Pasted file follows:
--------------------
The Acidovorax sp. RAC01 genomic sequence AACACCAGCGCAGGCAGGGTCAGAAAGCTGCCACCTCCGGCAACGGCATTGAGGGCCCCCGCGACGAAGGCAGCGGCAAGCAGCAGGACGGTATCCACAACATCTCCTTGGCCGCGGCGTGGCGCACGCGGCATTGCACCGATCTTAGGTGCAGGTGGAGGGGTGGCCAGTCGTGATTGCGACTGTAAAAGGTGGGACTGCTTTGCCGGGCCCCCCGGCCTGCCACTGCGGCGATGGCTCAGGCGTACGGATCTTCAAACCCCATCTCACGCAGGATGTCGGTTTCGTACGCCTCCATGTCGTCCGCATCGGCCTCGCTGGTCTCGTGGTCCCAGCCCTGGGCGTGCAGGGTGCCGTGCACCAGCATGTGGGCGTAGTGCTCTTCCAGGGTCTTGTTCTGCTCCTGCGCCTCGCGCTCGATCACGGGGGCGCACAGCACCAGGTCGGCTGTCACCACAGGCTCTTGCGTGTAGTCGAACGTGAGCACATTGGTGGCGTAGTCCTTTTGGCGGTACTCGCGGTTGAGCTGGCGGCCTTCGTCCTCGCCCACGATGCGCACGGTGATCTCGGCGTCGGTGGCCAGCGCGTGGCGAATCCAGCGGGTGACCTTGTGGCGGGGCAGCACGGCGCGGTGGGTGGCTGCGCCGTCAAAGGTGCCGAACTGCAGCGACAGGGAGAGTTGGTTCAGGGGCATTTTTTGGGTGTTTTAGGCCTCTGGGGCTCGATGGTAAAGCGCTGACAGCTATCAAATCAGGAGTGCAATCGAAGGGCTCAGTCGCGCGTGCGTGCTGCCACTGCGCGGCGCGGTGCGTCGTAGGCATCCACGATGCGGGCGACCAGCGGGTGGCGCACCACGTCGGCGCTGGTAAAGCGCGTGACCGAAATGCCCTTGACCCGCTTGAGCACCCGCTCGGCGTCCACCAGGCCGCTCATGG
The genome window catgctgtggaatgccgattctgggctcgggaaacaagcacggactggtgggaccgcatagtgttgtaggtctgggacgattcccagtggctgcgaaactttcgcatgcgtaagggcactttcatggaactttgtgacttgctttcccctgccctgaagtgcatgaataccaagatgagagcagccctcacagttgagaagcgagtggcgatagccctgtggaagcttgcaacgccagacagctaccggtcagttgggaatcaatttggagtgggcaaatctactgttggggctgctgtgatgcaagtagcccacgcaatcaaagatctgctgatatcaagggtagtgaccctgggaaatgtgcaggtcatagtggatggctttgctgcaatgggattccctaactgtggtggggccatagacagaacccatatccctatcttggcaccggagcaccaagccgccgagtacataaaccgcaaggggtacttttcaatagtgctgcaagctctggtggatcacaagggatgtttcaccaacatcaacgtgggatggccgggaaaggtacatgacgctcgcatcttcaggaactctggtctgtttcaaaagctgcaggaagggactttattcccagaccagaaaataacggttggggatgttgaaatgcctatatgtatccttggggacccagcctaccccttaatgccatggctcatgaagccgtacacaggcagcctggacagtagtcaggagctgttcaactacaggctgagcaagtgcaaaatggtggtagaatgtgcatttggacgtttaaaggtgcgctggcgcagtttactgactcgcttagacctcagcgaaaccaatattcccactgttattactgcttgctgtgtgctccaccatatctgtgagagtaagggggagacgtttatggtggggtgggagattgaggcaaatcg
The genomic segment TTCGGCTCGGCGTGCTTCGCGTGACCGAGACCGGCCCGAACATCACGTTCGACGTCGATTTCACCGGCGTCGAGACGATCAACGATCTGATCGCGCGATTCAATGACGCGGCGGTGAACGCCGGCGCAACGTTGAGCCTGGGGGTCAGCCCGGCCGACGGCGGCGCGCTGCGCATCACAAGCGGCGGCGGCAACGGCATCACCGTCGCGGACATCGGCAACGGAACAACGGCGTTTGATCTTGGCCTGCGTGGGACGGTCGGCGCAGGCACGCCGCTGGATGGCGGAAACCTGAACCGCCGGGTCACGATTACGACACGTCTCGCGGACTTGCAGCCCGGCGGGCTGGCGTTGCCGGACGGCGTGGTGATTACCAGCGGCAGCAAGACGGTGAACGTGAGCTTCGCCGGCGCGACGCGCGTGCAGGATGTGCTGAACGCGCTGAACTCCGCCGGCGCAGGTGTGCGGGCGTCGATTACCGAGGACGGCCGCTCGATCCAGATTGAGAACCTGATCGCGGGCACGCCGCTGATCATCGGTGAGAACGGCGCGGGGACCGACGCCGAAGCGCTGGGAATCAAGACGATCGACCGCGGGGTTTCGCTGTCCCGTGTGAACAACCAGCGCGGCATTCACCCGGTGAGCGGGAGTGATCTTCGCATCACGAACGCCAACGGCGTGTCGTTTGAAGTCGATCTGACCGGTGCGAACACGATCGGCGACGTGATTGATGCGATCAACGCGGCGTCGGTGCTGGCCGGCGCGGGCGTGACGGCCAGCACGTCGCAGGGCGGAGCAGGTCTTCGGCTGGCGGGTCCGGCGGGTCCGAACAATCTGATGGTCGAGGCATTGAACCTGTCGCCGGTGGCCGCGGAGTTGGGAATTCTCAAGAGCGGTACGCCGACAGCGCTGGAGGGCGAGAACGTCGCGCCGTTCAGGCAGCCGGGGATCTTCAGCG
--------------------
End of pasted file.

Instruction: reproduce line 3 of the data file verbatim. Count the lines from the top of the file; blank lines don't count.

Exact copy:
The genomic segment TTCGGCTCGGCGTGCTTCGCGTGACCGAGACCGGCCCGAACATCACGTTCGACGTCGATTTCACCGGCGTCGAGACGATCAACGATCTGATCGCGCGATTCAATGACGCGGCGGTGAACGCCGGCGCAACGTTGAGCCTGGGGGTCAGCCCGGCCGACGGCGGCGCGCTGCGCATCACAAGCGGCGGCGGCAACGGCATCACCGTCGCGGACATCGGCAACGGAACAACGGCGTTTGATCTTGGCCTGCGTGGGACGGTCGGCGCAGGCACGCCGCTGGATGGCGGAAACCTGAACCGCCGGGTCACGATTACGACACGTCTCGCGGACTTGCAGCCCGGCGGGCTGGCGTTGCCGGACGGCGTGGTGATTACCAGCGGCAGCAAGACGGTGAACGTGAGCTTCGCCGGCGCGACGCGCGTGCAGGATGTGCTGAACGCGCTGAACTCCGCCGGCGCAGGTGTGCGGGCGTCGATTACCGAGGACGGCCGCTCGATCCAGATTGAGAACCTGATCGCGGGCACGCCGCTGATCATCGGTGAGAACGGCGCGGGGACCGACGCCGAAGCGCTGGGAATCAAGACGATCGACCGCGGGGTTTCGCTGTCCCGTGTGAACAACCAGCGCGGCATTCACCCGGTGAGCGGGAGTGATCTTCGCATCACGAACGCCAACGGCGTGTCGTTTGAAGTCGATCTGACCGGTGCGAACACGATCGGCGACGTGATTGATGCGATCAACGCGGCGTCGGTGCTGGCCGGCGCGGGCGTGACGGCCAGCACGTCGCAGGGCGGAGCAGGTCTTCGGCTGGCGGGTCCGGCGGGTCCGAACAATCTGATGGTCGAGGCATTGAACCTGTCGCCGGTGGCCGCGGAGTTGGGAATTCTCAAGAGCGGTACGCCGACAGCGCTGGAGGGCGAGAACGTCGCGCCGTTCAGGCAGCCGGGGATCTTCAGCG